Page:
Originally created 11/05/02

Jury: Arum not liable for Chavez's defection from King camp



FORT LAUDERDALE, Fla. -- A jury refused Monday to award any money to Don King in his fight with rival promoter Bob Arum over rights to boxer Julio Cesar Chavez.

The six-member jury deliberated for three hours before rejecting claims that Arum's Las Vegas-based Top Rank Inc. interfered with three agreements between King and Chavez.

Attorneys for King asked in closing arguments Monday that the jury find Arum liable for stealing Chavez and award King $8 million in damages.

"I'm very happy with the jury verdict, obviously," Arum said.

King smiled when the verdict was read but was speechless only briefly.

King insisted Arum interfered with his fighter and said, "He'll be less inclined to do it again. You just have to do what you have to do." He went on to promote two of his upcoming heavyweight fights.

King's attorney, Alvin Davis, said, "I have to study it, but I think we finished second."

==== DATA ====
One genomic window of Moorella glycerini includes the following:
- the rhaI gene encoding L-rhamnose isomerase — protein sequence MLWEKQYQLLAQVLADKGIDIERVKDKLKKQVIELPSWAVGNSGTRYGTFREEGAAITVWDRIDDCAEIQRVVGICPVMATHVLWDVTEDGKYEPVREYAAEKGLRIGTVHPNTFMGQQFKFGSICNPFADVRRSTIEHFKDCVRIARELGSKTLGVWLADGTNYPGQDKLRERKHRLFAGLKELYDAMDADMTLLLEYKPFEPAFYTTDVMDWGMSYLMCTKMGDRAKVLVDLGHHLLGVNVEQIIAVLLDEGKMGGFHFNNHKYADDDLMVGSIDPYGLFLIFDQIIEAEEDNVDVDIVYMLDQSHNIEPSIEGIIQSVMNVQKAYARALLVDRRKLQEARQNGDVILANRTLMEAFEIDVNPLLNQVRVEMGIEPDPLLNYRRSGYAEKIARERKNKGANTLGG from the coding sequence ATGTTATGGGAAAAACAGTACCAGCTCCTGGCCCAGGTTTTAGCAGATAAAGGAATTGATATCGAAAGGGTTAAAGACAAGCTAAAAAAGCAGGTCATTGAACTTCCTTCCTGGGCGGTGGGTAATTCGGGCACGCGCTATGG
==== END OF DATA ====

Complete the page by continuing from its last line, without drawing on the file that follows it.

The jurors left without commenting.

King had claimed Arum interfered with two of his 1998 contracts and broke a 1996 agreement on joint ventures with Chavez.

"Mr. Arum knows about these contracts. There's no question," Davis said in closing arguments. "His own contracts don't mean anything to him anymore than our contracts. Contracts don't get in his way."

Michael Olin, Arum's attorney, blamed King's mismanagement of Chavez for turning the fighter against his longtime promoter.

"It is Mr. King who breached his contracts with Julio Cesar Chavez and Mr. Chavez was absolutely free to do anything he wanted with Mr. Arum," Olin said

Davis told jurors in opening statements last month that he was seeking $14 million to $16 million. Asked why his final request was lower, he said, "I thought we'd be better off with a smaller demand."

Chavez fought for Top Rank in June and September 1998, winning a tuneup fight and losing to Arum's fighter, Oscar De La Hoya.

King claimed he lost profits from five possible bouts when Chavez could have been fighting for him.

Chavez initiated the lawsuit and King countersued him and Arum. Chavez returned to King and the promoter's legal claim against the fighter is on hold.

King paid $50 million in purses to Chavez, but claims the fighter now owes him more than $300,000 from advances and loans.

Chavez, 40, won six championships in three weight classes, most recently in 1996, and has been idle for a year.